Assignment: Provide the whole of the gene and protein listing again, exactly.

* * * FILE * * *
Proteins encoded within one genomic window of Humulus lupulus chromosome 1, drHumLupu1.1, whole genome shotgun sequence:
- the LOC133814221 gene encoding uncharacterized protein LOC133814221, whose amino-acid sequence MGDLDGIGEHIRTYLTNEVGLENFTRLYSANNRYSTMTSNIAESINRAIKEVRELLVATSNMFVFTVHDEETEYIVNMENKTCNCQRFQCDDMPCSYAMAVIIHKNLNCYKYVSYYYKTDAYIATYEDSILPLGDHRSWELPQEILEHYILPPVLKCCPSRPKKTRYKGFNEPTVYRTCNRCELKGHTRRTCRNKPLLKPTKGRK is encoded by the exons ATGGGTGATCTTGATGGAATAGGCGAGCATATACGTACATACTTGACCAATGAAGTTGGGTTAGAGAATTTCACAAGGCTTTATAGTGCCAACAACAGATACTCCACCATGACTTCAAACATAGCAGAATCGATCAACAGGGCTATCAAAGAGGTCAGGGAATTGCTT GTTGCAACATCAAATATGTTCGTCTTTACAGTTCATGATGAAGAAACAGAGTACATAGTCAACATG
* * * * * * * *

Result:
Proteins encoded within one genomic window of Humulus lupulus chromosome 1, drHumLupu1.1, whole genome shotgun sequence:
- the LOC133814221 gene encoding uncharacterized protein LOC133814221, whose amino-acid sequence MGDLDGIGEHIRTYLTNEVGLENFTRLYSANNRYSTMTSNIAESINRAIKEVRELLVATSNMFVFTVHDEETEYIVNMENKTCNCQRFQCDDMPCSYAMAVIIHKNLNCYKYVSYYYKTDAYIATYEDSILPLGDHRSWELPQEILEHYILPPVLKCCPSRPKKTRYKGFNEPTVYRTCNRCELKGHTRRTCRNKPLLKPTKGRK is encoded by the exons ATGGGTGATCTTGATGGAATAGGCGAGCATATACGTACATACTTGACCAATGAAGTTGGGTTAGAGAATTTCACAAGGCTTTATAGTGCCAACAACAGATACTCCACCATGACTTCAAACATAGCAGAATCGATCAACAGGGCTATCAAAGAGGTCAGGGAATTGCTT GTTGCAACATCAAATATGTTCGTCTTTACAGTTCATGATGAAGAAACAGAGTACATAGTCAACATG